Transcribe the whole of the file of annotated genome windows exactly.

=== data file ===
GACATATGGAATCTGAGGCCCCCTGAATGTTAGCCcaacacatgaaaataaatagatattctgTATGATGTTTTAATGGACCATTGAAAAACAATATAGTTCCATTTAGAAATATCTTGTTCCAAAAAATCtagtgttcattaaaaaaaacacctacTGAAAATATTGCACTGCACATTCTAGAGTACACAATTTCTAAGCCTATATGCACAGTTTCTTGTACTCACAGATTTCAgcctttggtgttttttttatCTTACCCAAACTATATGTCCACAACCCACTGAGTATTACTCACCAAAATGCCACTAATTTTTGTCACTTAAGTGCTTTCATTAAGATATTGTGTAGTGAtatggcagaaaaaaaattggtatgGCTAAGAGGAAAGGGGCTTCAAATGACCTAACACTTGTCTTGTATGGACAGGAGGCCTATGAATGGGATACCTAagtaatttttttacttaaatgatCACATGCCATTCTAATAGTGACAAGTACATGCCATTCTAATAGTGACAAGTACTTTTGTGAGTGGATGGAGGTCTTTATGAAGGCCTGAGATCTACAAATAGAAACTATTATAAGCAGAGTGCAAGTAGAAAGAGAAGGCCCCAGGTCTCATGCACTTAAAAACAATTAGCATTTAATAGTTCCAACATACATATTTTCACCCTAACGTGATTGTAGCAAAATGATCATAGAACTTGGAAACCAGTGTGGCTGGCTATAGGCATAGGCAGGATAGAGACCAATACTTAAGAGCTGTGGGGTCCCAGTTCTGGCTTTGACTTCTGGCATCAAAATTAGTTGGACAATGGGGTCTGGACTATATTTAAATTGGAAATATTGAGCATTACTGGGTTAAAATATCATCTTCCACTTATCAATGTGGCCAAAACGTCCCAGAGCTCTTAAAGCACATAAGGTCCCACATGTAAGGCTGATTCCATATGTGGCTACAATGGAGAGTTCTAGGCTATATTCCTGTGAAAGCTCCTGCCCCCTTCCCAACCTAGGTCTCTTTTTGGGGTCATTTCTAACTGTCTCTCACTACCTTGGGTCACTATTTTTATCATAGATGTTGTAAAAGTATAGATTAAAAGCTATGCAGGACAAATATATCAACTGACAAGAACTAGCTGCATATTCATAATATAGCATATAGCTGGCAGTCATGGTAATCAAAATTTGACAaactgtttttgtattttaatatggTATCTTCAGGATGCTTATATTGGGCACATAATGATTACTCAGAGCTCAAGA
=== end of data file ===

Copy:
GACATATGGAATCTGAGGCCCCCTGAATGTTAGCCcaacacatgaaaataaatagatattctgTATGATGTTTTAATGGACCATTGAAAAACAATATAGTTCCATTTAGAAATATCTTGTTCCAAAAAATCtagtgttcattaaaaaaaacacctacTGAAAATATTGCACTGCACATTCTAGAGTACACAATTTCTAAGCCTATATGCACAGTTTCTTGTACTCACAGATTTCAgcctttggtgttttttttatCTTACCCAAACTATATGTCCACAACCCACTGAGTATTACTCACCAAAATGCCACTAATTTTTGTCACTTAAGTGCTTTCATTAAGATATTGTGTAGTGAtatggcagaaaaaaaattggtatgGCTAAGAGGAAAGGGGCTTCAAATGACCTAACACTTGTCTTGTATGGACAGGAGGCCTATGAATGGGATACCTAagtaatttttttacttaaatgatCACATGCCATTCTAATAGTGACAAGTACATGCCATTCTAATAGTGACAAGTACTTTTGTGAGTGGATGGAGGTCTTTATGAAGGCCTGAGATCTACAAATAGAAACTATTATAAGCAGAGTGCAAGTAGAAAGAGAAGGCCCCAGGTCTCATGCACTTAAAAACAATTAGCATTTAATAGTTCCAACATACATATTTTCACCCTAACGTGATTGTAGCAAAATGATCATAGAACTTGGAAACCAGTGTGGCTGGCTATAGGCATAGGCAGGATAGAGACCAATACTTAAGAGCTGTGGGGTCCCAGTTCTGGCTTTGACTTCTGGCATCAAAATTAGTTGGACAATGGGGTCTGGACTATATTTAAATTGGAAATATTGAGCATTACTGGGTTAAAATATCATCTTCCACTTATCAATGTGGCCAAAACGTCCCAGAGCTCTTAAAGCACATAAGGTCCCACATGTAAGGCTGATTCCATATGTGGCTACAATGGAGAGTTCTAGGCTATATTCCTGTGAAAGCTCCTGCCCCCTTCCCAACCTAGGTCTCTTTTTGGGGTCATTTCTAACTGTCTCTCACTACCTTGGGTCACTATTTTTATCATAGATGTTGTAAAAGTATAGATTAAAAGCTATGCAGGACAAATATATCAACTGACAAGAACTAGCTGCATATTCATAATATAGCATATAGCTGGCAGTCATGGTAATCAAAATTTGACAaactgtttttgtattttaatatggTATCTTCAGGATGCTTATATTGGGCACATAATGATTACTCAGAGCTCAAGA